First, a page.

Of the 151 countries Jessica Nabongo has traveled to, 47 of them have been solo trips. In her quest to be the first black woman to visit every nation in the world, sometimes she’s had to go it alone. But this isn’t something she minds.
“The thing is when you travel with people, you’re not trying to meet new people — you are focused on exploring places with your friends,” she says. “Whereas when I’m traveling alone, I’m much more inclined to meet new people and I definitely make deeper connections with people in the countries that I’m visiting.”
Nabongo is one of many women who are embracing solo travel. According to a 2014 Booking.com survey, 72 percent of American women like to travel solo. Research company Hitwise found that the 55 percent solo travel searches in the United Kingdom are made by women, driven in particular by women ages 25-34 living in London.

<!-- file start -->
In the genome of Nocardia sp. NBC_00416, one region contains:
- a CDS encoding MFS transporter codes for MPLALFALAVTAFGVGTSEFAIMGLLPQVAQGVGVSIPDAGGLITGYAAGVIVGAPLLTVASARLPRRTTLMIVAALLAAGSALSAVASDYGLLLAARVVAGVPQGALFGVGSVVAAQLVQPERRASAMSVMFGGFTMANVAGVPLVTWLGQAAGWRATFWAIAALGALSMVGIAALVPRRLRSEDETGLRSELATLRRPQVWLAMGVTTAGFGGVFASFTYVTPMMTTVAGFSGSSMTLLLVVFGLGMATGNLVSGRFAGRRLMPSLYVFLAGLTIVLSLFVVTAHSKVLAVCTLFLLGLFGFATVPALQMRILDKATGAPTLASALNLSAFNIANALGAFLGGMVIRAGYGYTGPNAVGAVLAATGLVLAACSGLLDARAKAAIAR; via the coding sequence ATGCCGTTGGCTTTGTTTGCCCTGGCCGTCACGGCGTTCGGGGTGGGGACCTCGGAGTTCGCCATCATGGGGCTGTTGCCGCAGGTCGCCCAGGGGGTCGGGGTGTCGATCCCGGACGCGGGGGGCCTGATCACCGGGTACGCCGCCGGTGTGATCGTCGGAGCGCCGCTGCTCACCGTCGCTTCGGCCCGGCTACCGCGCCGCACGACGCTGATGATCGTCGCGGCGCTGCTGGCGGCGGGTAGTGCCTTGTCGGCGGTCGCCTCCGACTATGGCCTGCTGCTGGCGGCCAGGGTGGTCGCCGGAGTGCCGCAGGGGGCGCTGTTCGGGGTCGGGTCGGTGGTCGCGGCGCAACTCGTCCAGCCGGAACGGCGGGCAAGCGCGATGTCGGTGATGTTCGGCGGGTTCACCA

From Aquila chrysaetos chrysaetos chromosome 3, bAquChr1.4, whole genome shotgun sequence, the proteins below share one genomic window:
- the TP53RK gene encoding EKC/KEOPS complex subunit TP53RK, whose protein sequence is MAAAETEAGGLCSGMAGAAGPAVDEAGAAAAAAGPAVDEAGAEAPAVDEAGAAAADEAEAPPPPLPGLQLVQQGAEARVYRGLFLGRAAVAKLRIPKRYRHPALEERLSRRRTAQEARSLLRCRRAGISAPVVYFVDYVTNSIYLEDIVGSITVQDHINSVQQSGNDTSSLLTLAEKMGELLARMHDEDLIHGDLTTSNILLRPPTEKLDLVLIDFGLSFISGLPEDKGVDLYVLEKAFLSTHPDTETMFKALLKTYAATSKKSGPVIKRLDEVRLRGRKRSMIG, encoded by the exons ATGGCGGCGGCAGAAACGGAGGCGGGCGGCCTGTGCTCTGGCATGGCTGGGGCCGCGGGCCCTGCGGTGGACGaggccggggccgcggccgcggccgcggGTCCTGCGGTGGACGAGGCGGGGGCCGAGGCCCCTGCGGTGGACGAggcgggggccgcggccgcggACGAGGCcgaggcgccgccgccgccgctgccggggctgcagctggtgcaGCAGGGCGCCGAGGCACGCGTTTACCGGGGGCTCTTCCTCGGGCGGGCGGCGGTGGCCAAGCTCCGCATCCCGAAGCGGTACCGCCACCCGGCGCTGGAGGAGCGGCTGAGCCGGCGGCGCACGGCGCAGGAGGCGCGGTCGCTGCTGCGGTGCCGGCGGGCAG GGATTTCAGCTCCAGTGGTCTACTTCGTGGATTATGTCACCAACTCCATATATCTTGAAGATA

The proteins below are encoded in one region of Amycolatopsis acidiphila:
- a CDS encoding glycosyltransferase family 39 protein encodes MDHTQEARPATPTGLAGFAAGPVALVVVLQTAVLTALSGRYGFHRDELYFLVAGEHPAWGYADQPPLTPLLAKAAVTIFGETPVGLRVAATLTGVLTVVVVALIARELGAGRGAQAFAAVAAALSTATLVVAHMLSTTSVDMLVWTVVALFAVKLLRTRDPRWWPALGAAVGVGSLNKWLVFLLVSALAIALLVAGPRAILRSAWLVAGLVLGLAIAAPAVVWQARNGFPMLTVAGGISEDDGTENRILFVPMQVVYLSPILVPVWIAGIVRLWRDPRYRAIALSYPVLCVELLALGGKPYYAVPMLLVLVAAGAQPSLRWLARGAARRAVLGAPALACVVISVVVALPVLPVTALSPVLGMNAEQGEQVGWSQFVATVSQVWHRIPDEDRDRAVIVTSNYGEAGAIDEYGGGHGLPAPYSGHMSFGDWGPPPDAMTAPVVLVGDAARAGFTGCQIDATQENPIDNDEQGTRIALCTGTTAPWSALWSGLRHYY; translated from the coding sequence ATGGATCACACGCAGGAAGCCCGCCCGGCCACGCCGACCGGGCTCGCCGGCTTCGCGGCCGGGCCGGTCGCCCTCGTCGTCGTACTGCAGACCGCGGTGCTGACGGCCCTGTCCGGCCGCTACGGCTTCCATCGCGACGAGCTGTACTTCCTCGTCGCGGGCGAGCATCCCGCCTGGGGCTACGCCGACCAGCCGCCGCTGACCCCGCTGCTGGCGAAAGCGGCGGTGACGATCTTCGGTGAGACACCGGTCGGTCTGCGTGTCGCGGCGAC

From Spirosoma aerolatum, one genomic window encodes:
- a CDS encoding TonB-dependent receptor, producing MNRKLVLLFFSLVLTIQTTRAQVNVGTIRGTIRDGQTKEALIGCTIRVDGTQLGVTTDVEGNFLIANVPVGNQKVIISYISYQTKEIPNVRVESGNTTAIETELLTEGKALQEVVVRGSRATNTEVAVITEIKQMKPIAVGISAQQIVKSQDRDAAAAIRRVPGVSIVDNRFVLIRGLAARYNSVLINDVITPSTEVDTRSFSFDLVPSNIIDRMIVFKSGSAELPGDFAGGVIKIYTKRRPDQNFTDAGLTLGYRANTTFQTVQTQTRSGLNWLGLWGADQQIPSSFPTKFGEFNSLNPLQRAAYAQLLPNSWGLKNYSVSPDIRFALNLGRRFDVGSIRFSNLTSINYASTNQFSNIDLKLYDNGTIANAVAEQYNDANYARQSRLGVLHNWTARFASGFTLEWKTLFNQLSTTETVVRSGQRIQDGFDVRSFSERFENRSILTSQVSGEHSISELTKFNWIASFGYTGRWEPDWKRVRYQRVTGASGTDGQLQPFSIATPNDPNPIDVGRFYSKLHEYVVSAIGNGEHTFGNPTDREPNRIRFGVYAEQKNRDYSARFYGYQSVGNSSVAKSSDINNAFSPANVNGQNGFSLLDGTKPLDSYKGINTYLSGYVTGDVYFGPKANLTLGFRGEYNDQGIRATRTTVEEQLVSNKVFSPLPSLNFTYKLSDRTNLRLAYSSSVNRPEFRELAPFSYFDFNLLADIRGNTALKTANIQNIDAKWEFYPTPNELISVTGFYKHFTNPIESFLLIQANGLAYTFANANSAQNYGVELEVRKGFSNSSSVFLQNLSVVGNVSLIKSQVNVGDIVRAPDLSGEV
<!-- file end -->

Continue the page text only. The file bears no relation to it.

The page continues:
You’ll find the most prominent manifestation of this trend on your Instagram feed: a slew of square frames, each holding a lone woman plus a Portuguese beach or a Colorado mountain top or an Indonesian hut. Women today have more means and fewer obligations than women of past generations. Logistically, travel is just more doable. But it’s not just increased access and time that have prompted women to travel, it’s the perception that travel is self-care. Taking a vacation is a shortcut to wellness and self-actualization, two things in which women are investing lots of time and money.
How women have traveled historically
“Today’s women are inheritors of this concerted effort by a lot of women to travel more starting in the 18th century and onwards,” travel writing researcher Carl Thompson says.